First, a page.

Nickel & Nickel’s claim to fame is single vineyard single variety wines and the “b” (blend) word, with one notable exception, is not a part of the Nickel & Nickel lexicon. During one of our earlier visits to the winery – we tasted one wine which was supposedly a winery “mistake” in which their winemaker accidentally produced a blended wine of Syrah and Cabernet Sauvignon. Appropriately they called this wine Lightning Strike (vintage 2004). This was very under the radar at the time – and bottles were only available at the winery. In the years following, this Nickel & Nickel blended wine has becomes somewhat of a collectors item (you may still be able to find bottles from various online wine brokerage sites) .
Nickel & Nickel owns vineyards and also sources grapes from selected vineyard partners – with most of their vineyards located in Oakville and Rutherford (but also a handful of vineyards from other parts of the valley).
The winery sees visitors by appointments and the “10 second Napa Valley appointment” does not apply here as you must reserve ahead of time – often well in advance of your planned visit, especially during busy weekends and the summer months (recommended: a month or more in advance).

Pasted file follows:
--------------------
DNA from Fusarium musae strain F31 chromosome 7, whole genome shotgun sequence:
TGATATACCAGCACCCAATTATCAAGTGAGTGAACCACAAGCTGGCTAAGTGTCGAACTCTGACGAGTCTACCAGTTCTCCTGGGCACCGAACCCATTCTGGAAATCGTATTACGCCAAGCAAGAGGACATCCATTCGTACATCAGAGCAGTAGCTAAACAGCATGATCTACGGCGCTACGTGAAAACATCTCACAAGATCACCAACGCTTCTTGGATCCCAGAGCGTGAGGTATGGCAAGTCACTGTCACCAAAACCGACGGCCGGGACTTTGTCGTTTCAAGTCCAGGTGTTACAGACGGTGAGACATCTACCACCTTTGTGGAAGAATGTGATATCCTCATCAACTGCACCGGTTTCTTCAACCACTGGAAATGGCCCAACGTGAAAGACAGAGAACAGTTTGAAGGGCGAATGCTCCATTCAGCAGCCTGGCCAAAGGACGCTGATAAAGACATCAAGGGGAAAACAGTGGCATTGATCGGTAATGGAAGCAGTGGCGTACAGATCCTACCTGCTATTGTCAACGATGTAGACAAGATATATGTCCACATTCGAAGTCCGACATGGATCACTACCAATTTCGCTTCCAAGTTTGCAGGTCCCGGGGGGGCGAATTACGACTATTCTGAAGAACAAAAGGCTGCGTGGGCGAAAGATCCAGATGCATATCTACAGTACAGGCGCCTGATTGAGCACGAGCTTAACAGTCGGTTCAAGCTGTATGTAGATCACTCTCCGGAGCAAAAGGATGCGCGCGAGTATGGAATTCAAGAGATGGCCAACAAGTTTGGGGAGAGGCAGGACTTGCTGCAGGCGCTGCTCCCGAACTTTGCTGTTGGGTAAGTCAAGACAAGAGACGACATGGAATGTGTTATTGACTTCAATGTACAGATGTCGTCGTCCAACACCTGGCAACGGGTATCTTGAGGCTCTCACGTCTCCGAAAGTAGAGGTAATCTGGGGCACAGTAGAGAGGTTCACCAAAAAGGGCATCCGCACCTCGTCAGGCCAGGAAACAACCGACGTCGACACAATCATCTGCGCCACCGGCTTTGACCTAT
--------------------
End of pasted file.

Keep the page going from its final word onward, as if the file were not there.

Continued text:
The picturesque white building, the Sullenger House dates from 1884 and serves as their hospitality center. It was impeccably restored by the Nickels in 2002. When the Nickels restored this home they raised it and then rolled it slightly to the south – built a small cellar below ground and then rolled the home back onto its original footprint.
This is one of the classiest properties in the Napa Valley and attention to detail is everywhere.
After visitors park, one enters the historic Sullenger House and will be greeted by a concierge. Before tours begin, Nickel and Nickel always offers visitors a welcome wine – typically a white wine from their sister property, EnRoute from vineyards located in neighboring Sonoma County. If not too crowded, guests will enjoy time in the elegant reception salon before the tour begins.